For centuries in the Church women haven’t been leaders. But women in leadership wasn’t unheard of in Biblical times, Deborah, who’s story is in Judges ruled as a Judge and even led Barak to victory in a war. (See Judges 4:4)
So why do women face such challenges in Church leadership today? Some feel they are not respected, or have been accused of being controlling, while others have been dismissed as not having the strength or proper education to fulfil a role. Then there is the age old question of whether or not it’s Biblical for a woman to hold a leadership role…
So how do you feel about women in leadership? Are you a woman in Church leadership who’s struggled against preconceived ideas? If you’re a man how do you feel about women in leadership in the Church, especially if they are in leadership over you? Many women have been leaders in the workplace, so what do we truly believe about women in Church leadership?
Today with the high levels of education available to both sexes, women can fulfil leadership roles. But does Church tradition restrict them? In some instances, yes, join the panel this week as they discuss their own experiences of being in leadership and later they’re joined by Nikki Groarke an Archdeacon in the Church of England who has been met with both good and not so good responses. You might be surprised to hear who has opposed her in her role!
Women have been in positions of power in the workplace so why is it so hard for others to accept them as leaders in the Church? For some church traditions that model their leadership on the Apostles and a few key verses written by Paul, women in leadership is not acceptable. They believe because the Apostles were all men that it should stay that way. But we need to look at the context, Paul was answering concerns and questions about women speaking out of turn or without a proper education to back up their doctrine. Times have changed, most women are allowed to pursue education although not all cultures allow it.
Chris Larkin has some concerns about this. She was a leader in the world before she became a leader in the Church and found it difficult to maintain a healthy balance of maintaining her femininity and being able to lead. “It’s a challenge being feminine but also a strong leader, so I battled with that a lot and wasn’t sure how to be,” she says.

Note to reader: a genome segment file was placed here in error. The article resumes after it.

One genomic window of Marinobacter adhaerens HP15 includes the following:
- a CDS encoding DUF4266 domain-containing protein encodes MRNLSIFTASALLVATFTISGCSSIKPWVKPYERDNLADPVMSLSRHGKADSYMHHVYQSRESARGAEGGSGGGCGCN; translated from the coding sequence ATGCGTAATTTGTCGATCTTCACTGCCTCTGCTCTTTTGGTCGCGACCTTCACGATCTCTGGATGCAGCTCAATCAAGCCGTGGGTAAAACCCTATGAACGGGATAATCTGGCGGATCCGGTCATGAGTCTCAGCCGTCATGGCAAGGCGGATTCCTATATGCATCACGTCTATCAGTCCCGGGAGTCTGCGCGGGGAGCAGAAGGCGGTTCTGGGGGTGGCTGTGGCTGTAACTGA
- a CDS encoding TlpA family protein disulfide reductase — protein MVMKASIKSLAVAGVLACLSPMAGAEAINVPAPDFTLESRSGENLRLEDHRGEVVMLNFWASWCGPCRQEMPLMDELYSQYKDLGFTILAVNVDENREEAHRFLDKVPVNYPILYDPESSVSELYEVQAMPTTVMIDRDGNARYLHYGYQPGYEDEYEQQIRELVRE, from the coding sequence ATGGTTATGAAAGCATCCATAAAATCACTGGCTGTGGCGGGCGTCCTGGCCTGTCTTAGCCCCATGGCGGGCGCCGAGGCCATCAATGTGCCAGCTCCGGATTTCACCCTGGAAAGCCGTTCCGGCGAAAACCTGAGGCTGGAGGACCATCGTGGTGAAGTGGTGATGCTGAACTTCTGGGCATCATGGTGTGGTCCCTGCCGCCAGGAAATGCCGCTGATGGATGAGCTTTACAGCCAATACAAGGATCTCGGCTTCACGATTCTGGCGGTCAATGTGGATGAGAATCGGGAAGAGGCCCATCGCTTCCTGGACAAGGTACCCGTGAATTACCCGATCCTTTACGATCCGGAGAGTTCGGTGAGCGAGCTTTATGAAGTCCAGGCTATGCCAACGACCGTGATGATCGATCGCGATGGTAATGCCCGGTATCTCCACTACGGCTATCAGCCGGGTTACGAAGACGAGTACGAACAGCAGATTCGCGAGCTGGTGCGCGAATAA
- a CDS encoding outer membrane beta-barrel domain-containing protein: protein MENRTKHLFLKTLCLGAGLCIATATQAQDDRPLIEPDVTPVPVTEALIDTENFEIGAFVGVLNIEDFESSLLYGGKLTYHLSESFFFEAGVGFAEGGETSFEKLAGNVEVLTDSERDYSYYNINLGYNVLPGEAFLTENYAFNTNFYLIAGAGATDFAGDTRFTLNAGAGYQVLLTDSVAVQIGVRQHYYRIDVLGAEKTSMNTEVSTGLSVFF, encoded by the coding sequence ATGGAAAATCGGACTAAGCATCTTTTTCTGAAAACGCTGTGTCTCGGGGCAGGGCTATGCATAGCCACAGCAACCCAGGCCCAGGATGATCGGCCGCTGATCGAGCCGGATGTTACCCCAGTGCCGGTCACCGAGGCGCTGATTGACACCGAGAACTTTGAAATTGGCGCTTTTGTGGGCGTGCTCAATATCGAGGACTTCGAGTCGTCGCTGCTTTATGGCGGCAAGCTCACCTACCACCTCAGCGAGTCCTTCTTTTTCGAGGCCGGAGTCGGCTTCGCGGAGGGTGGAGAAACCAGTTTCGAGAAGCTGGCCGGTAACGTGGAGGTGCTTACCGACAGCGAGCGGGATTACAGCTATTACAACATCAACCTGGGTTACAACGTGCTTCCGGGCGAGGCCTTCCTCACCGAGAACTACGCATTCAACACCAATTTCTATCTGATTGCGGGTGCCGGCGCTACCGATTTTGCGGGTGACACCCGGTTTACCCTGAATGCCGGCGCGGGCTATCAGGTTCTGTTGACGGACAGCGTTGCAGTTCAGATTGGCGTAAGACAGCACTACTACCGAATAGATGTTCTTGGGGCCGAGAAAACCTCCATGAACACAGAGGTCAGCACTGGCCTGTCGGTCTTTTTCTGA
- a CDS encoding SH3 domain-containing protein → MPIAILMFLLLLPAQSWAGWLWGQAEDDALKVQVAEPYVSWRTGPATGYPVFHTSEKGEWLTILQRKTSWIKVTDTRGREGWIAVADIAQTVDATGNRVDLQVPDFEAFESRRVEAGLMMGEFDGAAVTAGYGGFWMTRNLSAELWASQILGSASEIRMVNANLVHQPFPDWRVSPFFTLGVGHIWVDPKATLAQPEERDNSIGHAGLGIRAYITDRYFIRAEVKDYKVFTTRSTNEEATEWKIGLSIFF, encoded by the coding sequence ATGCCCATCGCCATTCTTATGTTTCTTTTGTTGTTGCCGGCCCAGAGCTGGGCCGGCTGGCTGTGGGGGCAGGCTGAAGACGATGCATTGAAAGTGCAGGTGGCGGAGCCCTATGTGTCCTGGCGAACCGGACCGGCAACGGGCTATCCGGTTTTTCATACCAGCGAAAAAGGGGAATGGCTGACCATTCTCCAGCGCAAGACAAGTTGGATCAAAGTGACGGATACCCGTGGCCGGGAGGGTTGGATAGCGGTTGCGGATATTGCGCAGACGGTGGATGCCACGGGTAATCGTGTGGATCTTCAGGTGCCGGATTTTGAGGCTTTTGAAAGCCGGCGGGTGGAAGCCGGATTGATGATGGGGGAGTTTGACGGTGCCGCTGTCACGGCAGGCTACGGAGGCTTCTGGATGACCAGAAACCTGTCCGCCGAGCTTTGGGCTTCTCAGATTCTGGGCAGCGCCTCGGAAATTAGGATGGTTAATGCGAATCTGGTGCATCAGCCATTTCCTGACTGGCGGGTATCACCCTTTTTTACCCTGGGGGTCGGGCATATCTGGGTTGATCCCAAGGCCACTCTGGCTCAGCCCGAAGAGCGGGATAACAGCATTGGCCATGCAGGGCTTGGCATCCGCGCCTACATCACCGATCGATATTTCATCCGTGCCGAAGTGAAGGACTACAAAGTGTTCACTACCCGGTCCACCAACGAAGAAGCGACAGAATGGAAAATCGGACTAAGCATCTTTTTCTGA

Identifying leadership qualities
Having a healthy support system helped Chris to identify the leadership qualities within. “I had a husband who honoured me and recognised in me what I really didn’t see in myself for the Church. So, having a supportive husband or a support system helps to identify leadership qualities.”
But, there is the issue of tradition and some Church traditions struggle to accept the transition of women becoming leaders.
“If a woman leader was seen to be controlling often you’d hear that her husband wasn’t controlling his wife properly,” says Marj. But things have changed and we now have many good examples of women in leadership, so what holds us back?
Sometimes it’s our own lack of self esteem that holds us back from being in leadership. “I used to think I am a lot of things, but a leader was not one of them,” Sue says.
“It can take a God encounter to realise your calling. Knowing who you are in Christ and who your Heavenly Father is and how He loves you is a game changer. I now know that God is my dad and things changed….. My whole self-worth is tied up in who God says I am and what He thinks of me and to me that’s a key to leadership”
It’s important to remember to be led by the Holy Spirit in identifying leadership qualities which are then confirmed by those around you as Chris points out. “There’s another aspect where we have our natural gifts, so we can be natural leaders but unless we’re led by the Spirit, it can become very controlling building up our own empires”. But just because a woman has strong leadership qualities doesn’t mean she’s controlling.
Nikki Groarke, Archdeacon of Dudley joins the panel to share about her experiences of leadership in the Church of England.
“I’ve always been a leader; my passion is to see people realise their potential and become all that God made them to be,” she says. “And now I sense that I get the opportunity to do that in a bigger field and I’m enabling churches to be all they can be. As an Evangelical I believe that it’s right to be doing what I’m doing because Jesus was radically inclusive of women”.
When it comes to women in leadership, perhaps it’s not so much about What Would Jesus Do in this situation as What Did He Do?… How did He respond to women?